By Susan Davis, USA TODAY
TAMPA - If Mitt Romney can't bring the house to its feet tonight on his own, Frank Breeden is here to help.
"We just love to see the camera shots of people singing and dancing," said the Washington, D.C.-based literary agent and entertainment director at the 2012 Republican convention. He has lined up Christian group Seven, American Idol winner Taylor Hicks and gospel and R&B singer BeBe Winans as the musical lineup leading up to Romney's acceptance speech tonight.
Hicks will perform Takin' it to the Streets, and Winans will perform, America America.
"We just knew it will be great night. On every night, but especially on the nominee's night, you want to make it really strong," Breeden said. He organized the musical acts for George W. Bush's 2004 convention in New York. He said he received "more pitches this time than ever in recent memory" to play at the Tampa Bay Times Forum. "I think it's Mitt Romney, I really do. I've had so many people tell me they just really like him," he said.
No one has ever characterized Romney as rock n' roll, but Breeden noted he's shown some of his musical preferences on the campaign trail, where Kid Rock's anthem Born Free is in heavy rotation.
Asked what he's learned about Romney's musical tastes he said: "He comes from a place where he appreciates a very rich and deep esthetic. You'll see some wonderful orchestral textures" in tonight's musical program.
"We have been really strong in country and the Christian community, contemporary Christian and gospel," he said. The convention has included music from the Oak Ridge Boys, 3 Doors Down, former Saturday Night Live musical director G.E. Smith leading the house band and - almost -- Lynyrd Skynyrd, who were forced to cancel because of a hurricane threat.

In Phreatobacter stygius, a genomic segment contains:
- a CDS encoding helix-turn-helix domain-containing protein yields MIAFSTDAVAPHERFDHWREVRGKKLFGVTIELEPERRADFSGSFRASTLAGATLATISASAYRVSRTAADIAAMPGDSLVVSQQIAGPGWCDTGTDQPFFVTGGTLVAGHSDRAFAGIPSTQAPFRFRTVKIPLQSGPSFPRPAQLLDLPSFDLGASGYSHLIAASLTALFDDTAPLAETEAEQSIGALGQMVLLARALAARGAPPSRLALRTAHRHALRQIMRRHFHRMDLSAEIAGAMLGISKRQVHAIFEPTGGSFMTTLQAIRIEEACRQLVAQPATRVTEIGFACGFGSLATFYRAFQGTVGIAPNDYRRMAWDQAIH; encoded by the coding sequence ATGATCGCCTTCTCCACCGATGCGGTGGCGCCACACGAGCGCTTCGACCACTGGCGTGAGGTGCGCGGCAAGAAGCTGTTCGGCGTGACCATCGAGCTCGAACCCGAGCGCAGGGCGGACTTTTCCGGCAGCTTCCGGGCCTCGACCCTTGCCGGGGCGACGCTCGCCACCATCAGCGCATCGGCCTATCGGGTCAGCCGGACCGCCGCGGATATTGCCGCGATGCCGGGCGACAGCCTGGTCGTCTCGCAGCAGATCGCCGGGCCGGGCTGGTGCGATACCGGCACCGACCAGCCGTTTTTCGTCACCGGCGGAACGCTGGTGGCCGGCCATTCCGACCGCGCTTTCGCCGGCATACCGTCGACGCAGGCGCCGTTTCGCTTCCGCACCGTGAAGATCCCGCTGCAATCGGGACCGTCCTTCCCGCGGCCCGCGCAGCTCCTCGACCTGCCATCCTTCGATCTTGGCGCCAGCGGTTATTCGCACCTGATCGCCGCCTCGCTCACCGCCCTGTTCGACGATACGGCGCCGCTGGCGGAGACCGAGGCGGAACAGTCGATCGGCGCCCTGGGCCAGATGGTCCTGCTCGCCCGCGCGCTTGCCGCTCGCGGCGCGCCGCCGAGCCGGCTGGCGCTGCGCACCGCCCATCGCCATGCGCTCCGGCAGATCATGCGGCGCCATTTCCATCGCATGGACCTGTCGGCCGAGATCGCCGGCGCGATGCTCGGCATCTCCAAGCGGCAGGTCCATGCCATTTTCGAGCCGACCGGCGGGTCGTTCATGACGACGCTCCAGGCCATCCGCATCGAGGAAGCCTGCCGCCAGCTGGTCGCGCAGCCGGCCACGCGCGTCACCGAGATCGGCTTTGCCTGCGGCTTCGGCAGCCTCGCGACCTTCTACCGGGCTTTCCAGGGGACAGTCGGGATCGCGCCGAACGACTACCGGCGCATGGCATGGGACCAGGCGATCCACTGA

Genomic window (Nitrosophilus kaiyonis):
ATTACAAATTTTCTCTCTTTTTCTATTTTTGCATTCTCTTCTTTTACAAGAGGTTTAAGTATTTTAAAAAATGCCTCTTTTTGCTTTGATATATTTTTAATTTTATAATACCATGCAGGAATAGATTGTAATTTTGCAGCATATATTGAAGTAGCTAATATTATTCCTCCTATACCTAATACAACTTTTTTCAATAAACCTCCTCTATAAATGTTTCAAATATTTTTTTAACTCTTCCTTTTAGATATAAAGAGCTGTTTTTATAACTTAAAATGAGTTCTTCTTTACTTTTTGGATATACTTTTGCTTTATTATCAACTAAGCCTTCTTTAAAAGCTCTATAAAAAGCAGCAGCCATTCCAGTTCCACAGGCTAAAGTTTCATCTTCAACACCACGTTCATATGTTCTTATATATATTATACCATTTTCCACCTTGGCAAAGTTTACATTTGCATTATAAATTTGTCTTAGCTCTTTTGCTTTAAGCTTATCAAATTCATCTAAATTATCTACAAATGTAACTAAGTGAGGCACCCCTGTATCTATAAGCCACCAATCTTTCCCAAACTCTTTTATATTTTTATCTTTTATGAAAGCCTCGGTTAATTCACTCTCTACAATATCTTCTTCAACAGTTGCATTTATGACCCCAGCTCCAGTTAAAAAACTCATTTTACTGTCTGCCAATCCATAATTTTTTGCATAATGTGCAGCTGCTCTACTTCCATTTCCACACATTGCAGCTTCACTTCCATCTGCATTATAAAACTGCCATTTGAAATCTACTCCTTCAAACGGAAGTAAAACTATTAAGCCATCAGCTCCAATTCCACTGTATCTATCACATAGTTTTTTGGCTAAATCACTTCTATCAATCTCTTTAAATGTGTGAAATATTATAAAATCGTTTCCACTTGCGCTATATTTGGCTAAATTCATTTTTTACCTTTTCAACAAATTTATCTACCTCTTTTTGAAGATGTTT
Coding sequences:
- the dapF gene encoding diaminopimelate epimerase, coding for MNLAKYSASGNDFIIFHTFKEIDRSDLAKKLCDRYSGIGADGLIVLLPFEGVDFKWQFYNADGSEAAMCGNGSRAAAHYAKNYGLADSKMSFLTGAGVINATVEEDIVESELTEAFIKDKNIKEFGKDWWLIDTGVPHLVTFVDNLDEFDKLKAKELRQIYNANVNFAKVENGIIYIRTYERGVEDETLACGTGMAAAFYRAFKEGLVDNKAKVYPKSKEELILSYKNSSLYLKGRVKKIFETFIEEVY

Artists who play the convention stage volunteer their time but their travel costs are covered, Breeden said. For Hicks, playing the convention was a no-brainer. "For me personally and professionally I think this is a wonderful opportunity to be a part of history," Hicks said in an interview. "And when you look back on it through your career, you can say you performed and opened up for a possible American president, and it's an honor."
Hicks said there is a risk to performing in a partisan atmosphere. "You always run that risk anytime you perform in a political arena," but he offered praised for the GOP ticket. "I think Romney is a great family man and I think he represents the good old fashioned values of America."
Breeden acknowledged partisan divisions in the music industry. "Music is no different than any other sector of life, it's got one of each," he said, "When I call someone and say, 'Hey, would you like to perform at our convention?' we certainly do some topical research on them so we'll know if they've been very vocal against our party or our nominee."
But, really, it's less about politics than making sure the convention hall looks and feels like it's having a good time. "First of all, it's entertainment," he said, "And it's no more complicated than it's fun."